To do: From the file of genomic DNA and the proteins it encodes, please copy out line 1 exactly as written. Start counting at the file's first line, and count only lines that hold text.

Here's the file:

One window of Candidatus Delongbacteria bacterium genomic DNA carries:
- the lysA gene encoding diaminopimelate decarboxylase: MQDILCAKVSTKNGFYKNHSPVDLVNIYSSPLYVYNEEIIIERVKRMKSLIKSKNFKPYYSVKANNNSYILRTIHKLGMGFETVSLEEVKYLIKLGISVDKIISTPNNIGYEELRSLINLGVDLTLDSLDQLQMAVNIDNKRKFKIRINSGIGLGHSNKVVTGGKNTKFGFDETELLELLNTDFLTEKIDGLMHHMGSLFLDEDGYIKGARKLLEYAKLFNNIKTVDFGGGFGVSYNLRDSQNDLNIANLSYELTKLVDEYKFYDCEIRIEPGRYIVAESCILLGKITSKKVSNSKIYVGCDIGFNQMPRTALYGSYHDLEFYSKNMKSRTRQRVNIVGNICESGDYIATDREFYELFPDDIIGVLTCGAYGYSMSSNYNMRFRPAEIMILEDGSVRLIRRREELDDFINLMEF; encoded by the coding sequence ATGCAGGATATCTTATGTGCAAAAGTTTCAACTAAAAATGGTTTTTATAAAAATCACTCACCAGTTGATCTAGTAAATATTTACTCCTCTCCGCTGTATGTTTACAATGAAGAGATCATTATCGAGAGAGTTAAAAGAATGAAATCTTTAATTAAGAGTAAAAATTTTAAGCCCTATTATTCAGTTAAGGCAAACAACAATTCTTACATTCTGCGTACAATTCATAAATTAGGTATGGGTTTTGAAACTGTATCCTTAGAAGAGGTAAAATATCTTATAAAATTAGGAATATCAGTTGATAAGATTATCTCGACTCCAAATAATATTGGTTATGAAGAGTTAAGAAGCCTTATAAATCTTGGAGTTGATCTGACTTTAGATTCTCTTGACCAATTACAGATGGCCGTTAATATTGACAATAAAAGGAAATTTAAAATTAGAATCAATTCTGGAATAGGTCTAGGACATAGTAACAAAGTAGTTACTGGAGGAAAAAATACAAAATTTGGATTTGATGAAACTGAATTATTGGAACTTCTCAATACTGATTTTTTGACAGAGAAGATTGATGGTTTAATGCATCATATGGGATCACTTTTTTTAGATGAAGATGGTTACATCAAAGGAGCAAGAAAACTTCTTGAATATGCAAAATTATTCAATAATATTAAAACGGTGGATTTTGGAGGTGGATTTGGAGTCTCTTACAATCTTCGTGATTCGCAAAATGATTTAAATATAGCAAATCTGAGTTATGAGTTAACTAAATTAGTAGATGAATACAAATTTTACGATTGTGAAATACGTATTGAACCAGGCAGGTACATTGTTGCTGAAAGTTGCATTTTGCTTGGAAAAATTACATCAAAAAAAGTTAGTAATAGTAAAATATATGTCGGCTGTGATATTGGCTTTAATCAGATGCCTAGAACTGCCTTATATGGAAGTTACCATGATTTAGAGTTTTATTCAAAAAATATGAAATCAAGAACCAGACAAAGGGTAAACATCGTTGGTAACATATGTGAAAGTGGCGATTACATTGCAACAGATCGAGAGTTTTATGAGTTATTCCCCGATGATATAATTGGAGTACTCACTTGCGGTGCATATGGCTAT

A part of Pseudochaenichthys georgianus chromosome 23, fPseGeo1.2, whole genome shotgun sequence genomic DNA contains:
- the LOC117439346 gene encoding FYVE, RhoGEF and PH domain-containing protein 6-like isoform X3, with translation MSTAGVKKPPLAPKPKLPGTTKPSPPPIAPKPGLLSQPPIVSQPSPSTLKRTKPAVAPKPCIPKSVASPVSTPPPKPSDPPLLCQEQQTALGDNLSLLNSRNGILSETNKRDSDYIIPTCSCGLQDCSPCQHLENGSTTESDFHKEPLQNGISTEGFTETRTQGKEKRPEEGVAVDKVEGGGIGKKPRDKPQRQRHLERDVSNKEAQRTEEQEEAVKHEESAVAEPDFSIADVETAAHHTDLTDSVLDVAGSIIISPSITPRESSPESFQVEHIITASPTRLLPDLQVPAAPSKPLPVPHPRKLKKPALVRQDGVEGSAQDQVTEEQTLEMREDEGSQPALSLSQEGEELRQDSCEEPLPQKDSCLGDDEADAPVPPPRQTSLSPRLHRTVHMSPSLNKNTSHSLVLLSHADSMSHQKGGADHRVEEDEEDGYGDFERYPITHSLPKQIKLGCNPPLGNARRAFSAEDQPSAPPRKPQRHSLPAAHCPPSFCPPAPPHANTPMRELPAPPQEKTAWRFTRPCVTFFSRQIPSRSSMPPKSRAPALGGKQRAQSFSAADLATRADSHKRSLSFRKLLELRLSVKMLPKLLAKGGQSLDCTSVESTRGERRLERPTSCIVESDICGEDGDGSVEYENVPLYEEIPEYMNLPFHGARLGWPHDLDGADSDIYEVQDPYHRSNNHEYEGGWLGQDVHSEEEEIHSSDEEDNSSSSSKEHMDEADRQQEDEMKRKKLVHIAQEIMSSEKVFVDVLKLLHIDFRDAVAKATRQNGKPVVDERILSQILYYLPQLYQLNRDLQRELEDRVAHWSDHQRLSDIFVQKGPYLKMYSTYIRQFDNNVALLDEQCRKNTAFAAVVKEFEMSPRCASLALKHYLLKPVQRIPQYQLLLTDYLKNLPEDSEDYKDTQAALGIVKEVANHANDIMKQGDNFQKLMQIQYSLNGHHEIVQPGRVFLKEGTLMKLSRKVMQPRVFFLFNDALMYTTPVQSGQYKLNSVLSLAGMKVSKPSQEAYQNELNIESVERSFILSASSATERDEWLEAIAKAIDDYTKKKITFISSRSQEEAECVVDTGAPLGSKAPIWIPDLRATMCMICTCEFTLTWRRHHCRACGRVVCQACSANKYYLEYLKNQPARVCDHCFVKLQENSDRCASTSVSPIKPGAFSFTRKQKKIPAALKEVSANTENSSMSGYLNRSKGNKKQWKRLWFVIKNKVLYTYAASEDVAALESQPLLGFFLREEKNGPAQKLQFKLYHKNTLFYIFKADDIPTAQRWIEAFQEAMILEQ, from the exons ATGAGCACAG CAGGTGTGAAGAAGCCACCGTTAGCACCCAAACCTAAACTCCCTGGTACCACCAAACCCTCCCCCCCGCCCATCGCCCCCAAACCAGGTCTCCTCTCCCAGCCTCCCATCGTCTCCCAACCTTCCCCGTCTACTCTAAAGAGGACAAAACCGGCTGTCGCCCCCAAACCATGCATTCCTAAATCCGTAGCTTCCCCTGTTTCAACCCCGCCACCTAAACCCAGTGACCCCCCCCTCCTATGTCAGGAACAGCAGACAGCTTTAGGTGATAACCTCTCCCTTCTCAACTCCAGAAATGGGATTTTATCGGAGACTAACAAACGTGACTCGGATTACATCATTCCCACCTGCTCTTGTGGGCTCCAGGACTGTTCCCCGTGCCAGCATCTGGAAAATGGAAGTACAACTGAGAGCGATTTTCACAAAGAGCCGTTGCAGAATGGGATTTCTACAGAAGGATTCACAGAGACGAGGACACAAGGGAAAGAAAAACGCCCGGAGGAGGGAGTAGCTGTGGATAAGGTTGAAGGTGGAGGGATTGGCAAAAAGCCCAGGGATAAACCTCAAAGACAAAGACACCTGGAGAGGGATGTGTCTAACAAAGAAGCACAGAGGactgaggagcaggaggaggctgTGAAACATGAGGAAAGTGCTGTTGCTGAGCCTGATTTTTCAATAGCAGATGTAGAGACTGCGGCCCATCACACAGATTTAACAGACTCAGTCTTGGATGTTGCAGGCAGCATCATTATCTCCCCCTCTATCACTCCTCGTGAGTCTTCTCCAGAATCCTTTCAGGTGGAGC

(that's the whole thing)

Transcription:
One window of Candidatus Delongbacteria bacterium genomic DNA carries: